Hong Kong Service Info
Ambulance, police, fire department 999
Though crowded and noisy, Hong Kong is a surprisingly safe place to be in. Serious and violent crimes in this city are not common, and except some pickpockets in crowded places, tourists should not be afraid, especially with general precautions. Taking in consideration that Hong Kong is one of the most attractive locations for tourists, the fact that locals can misuse your lack of experience with the city and products is unavoidable. You should be very careful when buying some things, especially electronics since you may get bad quality for a higher prize. There are some cases of strangers approaching you on the street, offering to exchange foreign money into their currency, but you should not let them trick you since their money is usually worthless. Besides, you may also some across street sellers trying to sell some valuable things like gold, again being fake and worthless, so you should stick to reputable stores. It is also important to know that the crime rate goes up as you go to Kowloon and into the New Territories, so you should be more aware if going to those places.
Healthcare in Hong Kong is very good and it can be compared to some major European cities, with both private and public systems developed, though it is quite expensive for tourists. Treatment is guaranteed in emergency cases, but as a tourist, you are required to pay a lot of money in case you don’t have travel insurance. Due to the great industrial transformation, air pollution has become a serious problem in this city, so people with any kind of respiratory problems might think twice about visiting Hong Kong. Vaccination certificates are usually not necessary. Drinking water is also something to pay attention to, although the most hotel and restaurant’s tap water is safe, public fountains are to be avoided. You should not forget to bring bottled water wherever you go. For more information and for the list of hospitals visit Hong Kong Hospital Authority: www.ha.org.hk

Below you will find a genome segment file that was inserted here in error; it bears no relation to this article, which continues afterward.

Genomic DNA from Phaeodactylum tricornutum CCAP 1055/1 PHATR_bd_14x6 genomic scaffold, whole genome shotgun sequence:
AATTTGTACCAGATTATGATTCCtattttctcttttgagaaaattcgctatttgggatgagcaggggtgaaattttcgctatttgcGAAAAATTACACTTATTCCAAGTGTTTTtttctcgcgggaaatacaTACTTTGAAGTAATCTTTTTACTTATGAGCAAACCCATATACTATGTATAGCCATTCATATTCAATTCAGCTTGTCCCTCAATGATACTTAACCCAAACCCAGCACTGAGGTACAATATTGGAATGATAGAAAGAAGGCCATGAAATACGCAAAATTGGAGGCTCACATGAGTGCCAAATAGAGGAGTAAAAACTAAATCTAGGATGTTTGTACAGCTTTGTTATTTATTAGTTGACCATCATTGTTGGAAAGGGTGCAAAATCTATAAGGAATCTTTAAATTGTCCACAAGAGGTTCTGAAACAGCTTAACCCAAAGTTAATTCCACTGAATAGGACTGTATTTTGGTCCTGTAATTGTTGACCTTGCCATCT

The official and main currency of Hong Kong is Hong Kong dollar (HK$), being often confused with U.S. dollar. You may find some shops or restaurants that accept U.S. dollars, but the safest way is to exchange your money beforehand or to take Hong Kong dollars directly from an ATM. Of course, when changing your money at banks, hotels, and currency exchange offices, you’ll get slightly less due to high commissions, but among all of these options banks are the best, thanks to the good rates. In general, reliable ATMs are available throughout Hong Kong, where most of the credit cards are accepted, and you can use them as a way of payment as well at most of the places in Hong Kong. However, some small shops may not accept them, and at some places, you just get better rates when paying in cash.
Exchange rates as of November 2015:
1$=7.75HK$; 1€=8.35HK$; 1£=11.8HK$
For most recent rates check www.xe.com
Unlike in the rest of the country, in Hong Kong Internet access is not controlled and filtered by the government and here you can access to all of the sites and applications, without exceptions. There are no many internet cafes today, which is understandable because of the presence of Wi-Fi enabled devices and a fact that high-quality free Wi-Fi is available in many places, like hotels, coffee shops, MTR stations, the airport or shopping malls. The Government’s free Wi-Fi service (GovWiFi) provide free internet access across the city thanks to around 2,500 hotspots set on more than 500 locations. But, if you still need the internet cafe, it will cost you around HK$20-30 per hour.